Posts filed under ‘African American’

Boys Will Be Boys…

I could never understand why the things that I got into trouble for, my brother didn’t get into trouble for. The way it was explained to me was: you are not your brother. Fast forward to a story that my husband used to tell me. He was the oldest of four, and two of those siblings were girls. His sisters did not understand why the discipline for him was different than the discipline for them. His dad simply told them you are not a 16-year-old boy. Now whether that’s right or wrong, that’s how our culture decides what’s appropriate for boys versus what’s appropriate for girls. It doesn’t always match up with what is right.

What’s even more unbalanced is how our society is inconsistent in its justice for black boys versus white boys. I taught males in high school. When I taught at a male-only high school, and noticed that the punishment for African-American or Hispanic students tended to be more severe than the punishment for Caucasian students. What was that about?

So growing up as a girl, I realized that boys’ behavior was more acceptable than girls, and as a young adult woman I found that white males received more leniency for punishment than males of color.

So now we have a U.S. Supreme Court candidate who has been accused of sexual harassment as a teenage boy. During one of the news reports yesterday, I heard a commentator or maybe it was a U.S. senator say “well you know boys will be boys.” That’s a travesty and shouldn’t be tolerated! A crime is a crime no matter who does it. If you sell dope, (I think we call them drugs today) then you’re guilty. Your punishment shouldn’t be any different because of your skin color or your gender. If Bill Cosby, who had a reputation of being America’s funniest TV dad, can be accused and convicted of sexual misconduct, then so can Judge Kavanaugh and President Trump.

I mean justice is blind right? Click Here to purchase a copy of The Pampered Prince: Moms Create a GREAT Relationship With Your Son.

C. Lynn Williams, #MsParentguru

Family Dynamics Strategist, Author & Speaker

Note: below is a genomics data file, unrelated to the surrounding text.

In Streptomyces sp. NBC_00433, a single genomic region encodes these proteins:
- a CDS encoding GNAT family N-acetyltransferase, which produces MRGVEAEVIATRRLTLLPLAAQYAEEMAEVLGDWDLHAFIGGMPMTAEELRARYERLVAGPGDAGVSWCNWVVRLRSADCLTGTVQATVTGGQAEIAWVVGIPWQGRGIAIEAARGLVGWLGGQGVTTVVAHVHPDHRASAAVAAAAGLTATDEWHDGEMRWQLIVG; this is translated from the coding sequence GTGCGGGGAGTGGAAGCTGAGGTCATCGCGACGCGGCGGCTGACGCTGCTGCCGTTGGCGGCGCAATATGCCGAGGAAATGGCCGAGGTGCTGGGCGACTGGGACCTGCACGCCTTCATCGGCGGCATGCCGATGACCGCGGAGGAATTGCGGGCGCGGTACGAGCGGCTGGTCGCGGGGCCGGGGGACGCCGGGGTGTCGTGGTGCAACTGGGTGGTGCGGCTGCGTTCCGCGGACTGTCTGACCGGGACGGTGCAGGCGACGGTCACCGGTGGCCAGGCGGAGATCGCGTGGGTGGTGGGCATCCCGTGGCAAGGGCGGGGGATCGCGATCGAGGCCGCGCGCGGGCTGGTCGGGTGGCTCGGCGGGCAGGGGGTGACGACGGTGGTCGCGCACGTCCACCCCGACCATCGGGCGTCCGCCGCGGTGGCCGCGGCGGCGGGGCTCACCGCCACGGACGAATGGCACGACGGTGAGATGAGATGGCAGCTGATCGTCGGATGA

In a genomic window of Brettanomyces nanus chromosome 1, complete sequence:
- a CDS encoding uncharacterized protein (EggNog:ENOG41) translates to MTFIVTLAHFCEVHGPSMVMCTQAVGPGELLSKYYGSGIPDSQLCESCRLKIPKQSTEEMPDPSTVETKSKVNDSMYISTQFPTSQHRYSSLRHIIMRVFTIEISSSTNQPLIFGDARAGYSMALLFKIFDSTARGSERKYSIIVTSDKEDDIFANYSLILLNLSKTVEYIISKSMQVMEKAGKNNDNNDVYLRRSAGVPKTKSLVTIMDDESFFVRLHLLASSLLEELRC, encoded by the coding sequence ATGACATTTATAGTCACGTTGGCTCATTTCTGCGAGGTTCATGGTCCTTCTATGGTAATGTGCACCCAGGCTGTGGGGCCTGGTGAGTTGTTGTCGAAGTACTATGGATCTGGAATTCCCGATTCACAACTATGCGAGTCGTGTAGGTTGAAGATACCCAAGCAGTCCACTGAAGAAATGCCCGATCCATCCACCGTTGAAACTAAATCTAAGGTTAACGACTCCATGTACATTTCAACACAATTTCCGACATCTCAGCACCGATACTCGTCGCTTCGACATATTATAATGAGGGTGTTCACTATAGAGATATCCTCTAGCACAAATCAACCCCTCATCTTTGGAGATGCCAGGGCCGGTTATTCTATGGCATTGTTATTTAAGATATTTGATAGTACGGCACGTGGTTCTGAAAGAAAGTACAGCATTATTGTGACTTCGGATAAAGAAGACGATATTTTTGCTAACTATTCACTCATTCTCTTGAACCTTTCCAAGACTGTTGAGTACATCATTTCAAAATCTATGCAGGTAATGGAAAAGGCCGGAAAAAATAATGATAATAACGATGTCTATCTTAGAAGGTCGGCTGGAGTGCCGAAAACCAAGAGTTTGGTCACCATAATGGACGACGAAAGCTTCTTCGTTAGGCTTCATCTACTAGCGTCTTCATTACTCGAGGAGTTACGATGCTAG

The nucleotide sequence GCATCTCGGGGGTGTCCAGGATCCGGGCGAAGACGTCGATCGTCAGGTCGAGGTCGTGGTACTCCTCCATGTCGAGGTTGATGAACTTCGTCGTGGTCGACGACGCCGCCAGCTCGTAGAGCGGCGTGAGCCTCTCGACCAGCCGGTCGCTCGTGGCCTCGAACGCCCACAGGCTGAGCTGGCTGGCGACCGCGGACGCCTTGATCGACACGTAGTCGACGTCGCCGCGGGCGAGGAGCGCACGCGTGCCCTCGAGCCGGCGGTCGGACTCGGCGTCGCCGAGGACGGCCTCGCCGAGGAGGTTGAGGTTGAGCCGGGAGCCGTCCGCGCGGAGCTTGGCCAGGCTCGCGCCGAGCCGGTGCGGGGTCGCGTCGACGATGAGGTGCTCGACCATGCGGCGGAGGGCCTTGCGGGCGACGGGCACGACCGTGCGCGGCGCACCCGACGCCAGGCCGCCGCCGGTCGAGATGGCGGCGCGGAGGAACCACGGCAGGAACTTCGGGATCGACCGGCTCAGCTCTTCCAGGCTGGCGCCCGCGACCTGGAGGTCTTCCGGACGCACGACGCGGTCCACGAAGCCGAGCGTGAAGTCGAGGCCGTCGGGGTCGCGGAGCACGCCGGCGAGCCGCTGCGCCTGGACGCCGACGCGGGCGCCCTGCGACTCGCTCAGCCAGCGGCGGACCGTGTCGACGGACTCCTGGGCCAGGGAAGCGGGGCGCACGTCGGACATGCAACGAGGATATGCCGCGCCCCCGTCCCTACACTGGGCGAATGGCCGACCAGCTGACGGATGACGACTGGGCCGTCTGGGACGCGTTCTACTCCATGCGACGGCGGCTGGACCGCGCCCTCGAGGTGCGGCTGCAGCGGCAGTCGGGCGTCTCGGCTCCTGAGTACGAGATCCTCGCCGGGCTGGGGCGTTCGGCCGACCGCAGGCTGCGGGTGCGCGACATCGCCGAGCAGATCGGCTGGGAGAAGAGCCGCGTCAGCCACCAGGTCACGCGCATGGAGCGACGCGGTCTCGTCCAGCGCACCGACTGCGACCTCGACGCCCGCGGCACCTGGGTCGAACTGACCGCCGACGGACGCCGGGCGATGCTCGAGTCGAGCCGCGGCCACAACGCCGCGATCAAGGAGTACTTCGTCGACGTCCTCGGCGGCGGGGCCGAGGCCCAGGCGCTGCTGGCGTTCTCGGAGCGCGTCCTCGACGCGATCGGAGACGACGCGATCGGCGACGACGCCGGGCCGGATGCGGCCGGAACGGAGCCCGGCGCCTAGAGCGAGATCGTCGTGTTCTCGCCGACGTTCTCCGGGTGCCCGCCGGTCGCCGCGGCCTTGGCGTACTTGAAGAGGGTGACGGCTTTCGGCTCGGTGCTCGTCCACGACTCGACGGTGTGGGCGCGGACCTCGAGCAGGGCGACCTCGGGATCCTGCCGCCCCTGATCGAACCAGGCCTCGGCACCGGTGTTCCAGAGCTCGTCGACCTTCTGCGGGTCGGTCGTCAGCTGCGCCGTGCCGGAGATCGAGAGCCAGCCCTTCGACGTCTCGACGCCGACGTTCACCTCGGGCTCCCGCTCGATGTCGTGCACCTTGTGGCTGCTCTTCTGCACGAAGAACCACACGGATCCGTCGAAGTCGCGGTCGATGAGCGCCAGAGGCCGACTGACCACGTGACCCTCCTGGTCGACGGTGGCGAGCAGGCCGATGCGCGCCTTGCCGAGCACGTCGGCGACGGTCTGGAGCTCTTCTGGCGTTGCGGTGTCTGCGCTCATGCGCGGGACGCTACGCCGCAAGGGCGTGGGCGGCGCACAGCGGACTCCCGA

www.clynnwilliams.com

September 28, 2018 at 2:44 pm Leave a comment

Discipline Disparity Between Black Boys & Everybody Else’s Son

When we African American mothers complain that the system is against our son(s), we are told that we are paranoid. Probably not.

Of course it doesn’t help when our sons are consistently targeted /stopped / jailed / shot by law enforcement officers.

When my son was three, I took him to a neighborhood in-home day care. The day care provider had three kids; two who were too young to attend school. One day when I picked up my son, she told me that he bit her youngest son. While I wasn’t surprised; he was going through a biting stage; her next words surprised me. “You better get him some help or else he’s going to be a a danger to society (not verbatim).” 

While I didn’t disregard his biting behavior, I also knew we had recently relocated the family and he was moved from a home he had known and loved since birth to one that was unfamiliar to him. I also knew other sons who bit, spit and punched each other and their moms simply said “Boys will be boys“. 

Understand that I am not saying our sons can do no wrong. If they are wrong, it is our responsibility to correct their behavior. Continual targeting is not the way. If you are a single mother without a positive male role model in your son’s life, then it will be hard not to take to heart what school (or daycare) officials say. Don’t believe the hype.

It’s really important to the socio-emotional health of our sons for us to protect them when it appears that they are constantly punished, suspended or jailed for acts that are considered quite normal for sons of other races and ethnicities.